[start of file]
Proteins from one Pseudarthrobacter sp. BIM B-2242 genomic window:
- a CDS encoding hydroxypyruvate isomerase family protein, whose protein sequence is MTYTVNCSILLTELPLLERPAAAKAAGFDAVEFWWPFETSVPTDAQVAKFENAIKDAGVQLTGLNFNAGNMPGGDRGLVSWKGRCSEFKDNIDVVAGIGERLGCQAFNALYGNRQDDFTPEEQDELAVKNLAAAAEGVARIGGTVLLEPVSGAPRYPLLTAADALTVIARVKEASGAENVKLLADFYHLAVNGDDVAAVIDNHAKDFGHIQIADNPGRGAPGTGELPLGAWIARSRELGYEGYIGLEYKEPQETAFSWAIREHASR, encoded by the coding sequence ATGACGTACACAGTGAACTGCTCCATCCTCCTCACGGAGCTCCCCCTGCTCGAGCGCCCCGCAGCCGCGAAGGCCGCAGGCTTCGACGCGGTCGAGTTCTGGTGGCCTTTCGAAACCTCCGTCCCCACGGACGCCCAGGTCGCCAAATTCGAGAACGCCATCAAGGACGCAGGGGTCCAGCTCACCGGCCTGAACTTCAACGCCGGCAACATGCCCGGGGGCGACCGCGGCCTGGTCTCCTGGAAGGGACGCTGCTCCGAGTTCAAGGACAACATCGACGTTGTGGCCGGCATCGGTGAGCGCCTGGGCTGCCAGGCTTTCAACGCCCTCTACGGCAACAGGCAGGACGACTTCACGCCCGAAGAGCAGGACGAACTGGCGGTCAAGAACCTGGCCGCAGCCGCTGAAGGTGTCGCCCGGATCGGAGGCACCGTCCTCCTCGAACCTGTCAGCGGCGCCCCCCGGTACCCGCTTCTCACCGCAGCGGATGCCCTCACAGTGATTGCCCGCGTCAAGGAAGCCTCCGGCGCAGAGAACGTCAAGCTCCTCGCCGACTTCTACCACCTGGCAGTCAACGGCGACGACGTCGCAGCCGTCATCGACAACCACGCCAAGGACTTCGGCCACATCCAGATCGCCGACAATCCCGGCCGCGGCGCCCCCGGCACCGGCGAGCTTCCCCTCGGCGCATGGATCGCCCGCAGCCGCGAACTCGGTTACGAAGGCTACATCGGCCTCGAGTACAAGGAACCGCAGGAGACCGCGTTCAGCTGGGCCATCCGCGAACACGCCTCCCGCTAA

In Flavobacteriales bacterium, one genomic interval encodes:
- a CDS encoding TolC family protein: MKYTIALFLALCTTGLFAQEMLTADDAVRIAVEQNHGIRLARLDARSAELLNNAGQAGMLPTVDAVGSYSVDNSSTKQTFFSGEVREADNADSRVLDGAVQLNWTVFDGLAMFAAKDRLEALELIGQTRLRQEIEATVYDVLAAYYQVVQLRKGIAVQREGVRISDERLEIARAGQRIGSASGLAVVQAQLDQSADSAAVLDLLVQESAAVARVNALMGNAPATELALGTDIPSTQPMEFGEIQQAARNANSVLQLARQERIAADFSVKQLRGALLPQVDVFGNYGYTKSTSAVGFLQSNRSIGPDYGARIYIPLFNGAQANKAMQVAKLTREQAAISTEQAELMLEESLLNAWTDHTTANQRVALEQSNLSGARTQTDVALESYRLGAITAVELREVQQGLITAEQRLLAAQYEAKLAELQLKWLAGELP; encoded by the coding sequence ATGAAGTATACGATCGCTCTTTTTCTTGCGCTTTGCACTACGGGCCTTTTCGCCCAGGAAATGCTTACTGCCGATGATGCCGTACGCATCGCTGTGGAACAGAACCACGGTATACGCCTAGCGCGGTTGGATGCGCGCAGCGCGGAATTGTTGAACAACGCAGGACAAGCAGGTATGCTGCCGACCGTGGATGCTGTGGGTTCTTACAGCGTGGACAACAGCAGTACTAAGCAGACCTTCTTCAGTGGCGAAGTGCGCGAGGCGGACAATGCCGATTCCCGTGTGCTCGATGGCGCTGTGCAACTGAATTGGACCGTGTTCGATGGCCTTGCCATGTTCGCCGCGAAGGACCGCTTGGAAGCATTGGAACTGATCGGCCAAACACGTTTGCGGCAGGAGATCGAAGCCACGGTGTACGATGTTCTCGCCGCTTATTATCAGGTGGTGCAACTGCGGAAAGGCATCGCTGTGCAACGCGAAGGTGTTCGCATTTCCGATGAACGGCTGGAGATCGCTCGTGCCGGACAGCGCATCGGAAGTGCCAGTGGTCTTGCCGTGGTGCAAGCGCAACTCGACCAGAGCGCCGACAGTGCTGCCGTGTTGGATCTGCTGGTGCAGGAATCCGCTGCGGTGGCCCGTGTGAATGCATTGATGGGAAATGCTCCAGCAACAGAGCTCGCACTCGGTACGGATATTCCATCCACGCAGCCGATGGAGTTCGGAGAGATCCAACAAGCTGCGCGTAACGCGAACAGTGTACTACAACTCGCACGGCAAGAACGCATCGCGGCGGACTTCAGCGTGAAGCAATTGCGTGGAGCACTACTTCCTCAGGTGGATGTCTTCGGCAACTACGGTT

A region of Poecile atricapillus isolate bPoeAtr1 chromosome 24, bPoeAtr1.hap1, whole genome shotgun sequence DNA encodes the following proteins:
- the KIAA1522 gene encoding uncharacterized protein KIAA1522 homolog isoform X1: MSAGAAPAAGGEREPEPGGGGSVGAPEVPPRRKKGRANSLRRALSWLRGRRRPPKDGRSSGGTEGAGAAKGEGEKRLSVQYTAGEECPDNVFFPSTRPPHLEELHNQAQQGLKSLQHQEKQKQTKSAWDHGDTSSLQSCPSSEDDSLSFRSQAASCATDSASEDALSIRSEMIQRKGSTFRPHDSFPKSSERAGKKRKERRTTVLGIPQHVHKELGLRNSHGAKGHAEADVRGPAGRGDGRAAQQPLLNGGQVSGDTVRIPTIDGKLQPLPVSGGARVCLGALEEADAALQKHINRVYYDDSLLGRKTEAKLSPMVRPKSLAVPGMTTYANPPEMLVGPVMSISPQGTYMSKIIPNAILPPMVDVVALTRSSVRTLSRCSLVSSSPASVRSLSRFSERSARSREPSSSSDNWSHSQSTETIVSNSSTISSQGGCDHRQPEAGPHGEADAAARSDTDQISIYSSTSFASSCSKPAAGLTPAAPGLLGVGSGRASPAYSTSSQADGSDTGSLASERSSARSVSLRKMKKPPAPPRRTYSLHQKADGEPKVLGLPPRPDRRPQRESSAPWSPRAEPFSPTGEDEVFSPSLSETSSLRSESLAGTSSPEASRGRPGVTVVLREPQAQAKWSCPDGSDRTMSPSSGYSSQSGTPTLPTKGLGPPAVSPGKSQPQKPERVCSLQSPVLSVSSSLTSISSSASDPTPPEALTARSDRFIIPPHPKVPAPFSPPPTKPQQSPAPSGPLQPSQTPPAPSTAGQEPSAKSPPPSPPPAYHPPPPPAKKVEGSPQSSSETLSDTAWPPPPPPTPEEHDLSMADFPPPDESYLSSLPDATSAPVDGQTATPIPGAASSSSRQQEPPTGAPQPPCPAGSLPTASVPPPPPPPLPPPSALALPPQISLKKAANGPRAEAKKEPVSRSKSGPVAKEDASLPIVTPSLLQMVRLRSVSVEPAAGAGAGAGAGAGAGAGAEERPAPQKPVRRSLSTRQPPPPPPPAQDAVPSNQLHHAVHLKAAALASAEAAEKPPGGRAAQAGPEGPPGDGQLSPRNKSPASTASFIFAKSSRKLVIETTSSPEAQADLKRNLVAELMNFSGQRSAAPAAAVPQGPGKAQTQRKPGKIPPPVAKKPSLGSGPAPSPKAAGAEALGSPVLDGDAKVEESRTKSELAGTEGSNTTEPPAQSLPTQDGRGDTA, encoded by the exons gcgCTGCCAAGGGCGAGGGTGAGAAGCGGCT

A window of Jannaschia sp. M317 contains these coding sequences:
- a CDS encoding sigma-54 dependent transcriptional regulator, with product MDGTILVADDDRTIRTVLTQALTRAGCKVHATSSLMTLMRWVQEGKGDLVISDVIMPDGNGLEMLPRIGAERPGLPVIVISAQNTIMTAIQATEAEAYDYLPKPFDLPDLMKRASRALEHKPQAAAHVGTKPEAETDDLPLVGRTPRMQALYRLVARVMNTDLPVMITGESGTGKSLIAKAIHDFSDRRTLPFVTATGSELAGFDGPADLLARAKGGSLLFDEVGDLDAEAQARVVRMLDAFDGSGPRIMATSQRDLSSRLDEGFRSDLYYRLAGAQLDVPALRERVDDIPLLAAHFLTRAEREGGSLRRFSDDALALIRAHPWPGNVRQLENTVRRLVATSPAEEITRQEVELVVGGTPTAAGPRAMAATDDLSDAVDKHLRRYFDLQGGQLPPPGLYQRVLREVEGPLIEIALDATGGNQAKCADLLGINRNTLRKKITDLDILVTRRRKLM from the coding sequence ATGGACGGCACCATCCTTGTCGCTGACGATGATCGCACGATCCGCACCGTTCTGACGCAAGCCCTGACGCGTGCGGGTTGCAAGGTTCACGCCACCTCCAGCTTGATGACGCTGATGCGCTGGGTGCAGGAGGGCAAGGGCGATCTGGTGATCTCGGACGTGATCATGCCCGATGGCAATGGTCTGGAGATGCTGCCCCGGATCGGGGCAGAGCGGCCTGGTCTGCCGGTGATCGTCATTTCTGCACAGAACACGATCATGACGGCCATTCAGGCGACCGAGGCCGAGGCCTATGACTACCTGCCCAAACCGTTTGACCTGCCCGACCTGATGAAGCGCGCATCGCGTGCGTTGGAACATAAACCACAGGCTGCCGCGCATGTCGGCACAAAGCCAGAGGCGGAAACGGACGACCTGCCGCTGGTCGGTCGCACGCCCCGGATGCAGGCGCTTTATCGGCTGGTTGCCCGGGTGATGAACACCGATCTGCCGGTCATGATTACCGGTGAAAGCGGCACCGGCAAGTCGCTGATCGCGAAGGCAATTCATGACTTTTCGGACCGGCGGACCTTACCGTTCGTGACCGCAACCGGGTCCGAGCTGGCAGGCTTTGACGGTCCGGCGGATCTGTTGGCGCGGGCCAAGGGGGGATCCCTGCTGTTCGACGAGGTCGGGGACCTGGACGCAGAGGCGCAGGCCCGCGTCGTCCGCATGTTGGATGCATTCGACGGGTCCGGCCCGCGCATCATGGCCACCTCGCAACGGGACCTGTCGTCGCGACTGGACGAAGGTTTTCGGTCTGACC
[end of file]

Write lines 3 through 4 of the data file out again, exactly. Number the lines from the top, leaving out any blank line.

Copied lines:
In Flavobacteriales bacterium, one genomic interval encodes:
- a CDS encoding TolC family protein: MKYTIALFLALCTTGLFAQEMLTADDAVRIAVEQNHGIRLARLDARSAELLNNAGQAGMLPTVDAVGSYSVDNSSTKQTFFSGEVREADNADSRVLDGAVQLNWTVFDGLAMFAAKDRLEALELIGQTRLRQEIEATVYDVLAAYYQVVQLRKGIAVQREGVRISDERLEIARAGQRIGSASGLAVVQAQLDQSADSAAVLDLLVQESAAVARVNALMGNAPATELALGTDIPSTQPMEFGEIQQAARNANSVLQLARQERIAADFSVKQLRGALLPQVDVFGNYGYTKSTSAVGFLQSNRSIGPDYGARIYIPLFNGAQANKAMQVAKLTREQAAISTEQAELMLEESLLNAWTDHTTANQRVALEQSNLSGARTQTDVALESYRLGAITAVELREVQQGLITAEQRLLAAQYEAKLAELQLKWLAGELP; encoded by the coding sequence ATGAAGTATACGATCGCTCTTTTTCTTGCGCTTTGCACTACGGGCCTTTTCGCCCAGGAAATGCTTACTGCCGATGATGCCGTACGCATCGCTGTGGAACAGAACCACGGTATACGCCTAGCGCGGTTGGATGCGCGCAGCGCGGAATTGTTGAACAACGCAGGACAAGCAGGTATGCTGCCGACCGTGGATGCTGTGGGTTCTTACAGCGTGGACAACAGCAGTACTAAGCAGACCTTCTTCAGTGGCGAAGTGCGCGAGGCGGACAATGCCGATTCCCGTGTGCTCGATGGCGCTGTGCAACTGAATTGGACCGTGTTCGATGGCCTTGCCATGTTCGCCGCGAAGGACCGCTTGGAAGCATTGGAACTGATCGGCCAAACACGTTTGCGGCAGGAGATCGAAGCCACGGTGTACGATGTTCTCGCCGCTTATTATCAGGTGGTGCAACTGCGGAAAGGCATCGCTGTGCAACGCGAAGGTGTTCGCATTTCCGATGAACGGCTGGAGATCGCTCGTGCCGGACAGCGCATCGGAAGTGCCAGTGGTCTTGCCGTGGTGCAAGCGCAACTCGACCAGAGCGCCGACAGTGCTGCCGTGTTGGATCTGCTGGTGCAGGAATCCGCTGCGGTGGCCCGTGTGAATGCATTGATGGGAAATGCTCCAGCAACAGAGCTCGCACTCGGTACGGATATTCCATCCACGCAGCCGATGGAGTTCGGAGAGATCCAACAAGCTGCGCGTAACGCGAACAGTGTACTACAACTCGCACGGCAAGAACGCATCGCGGCGGACTTCAGCGTGAAGCAATTGCGTGGAGCACTACTTCCTCAGGTGGATGTCTTCGGCAACTACGGTT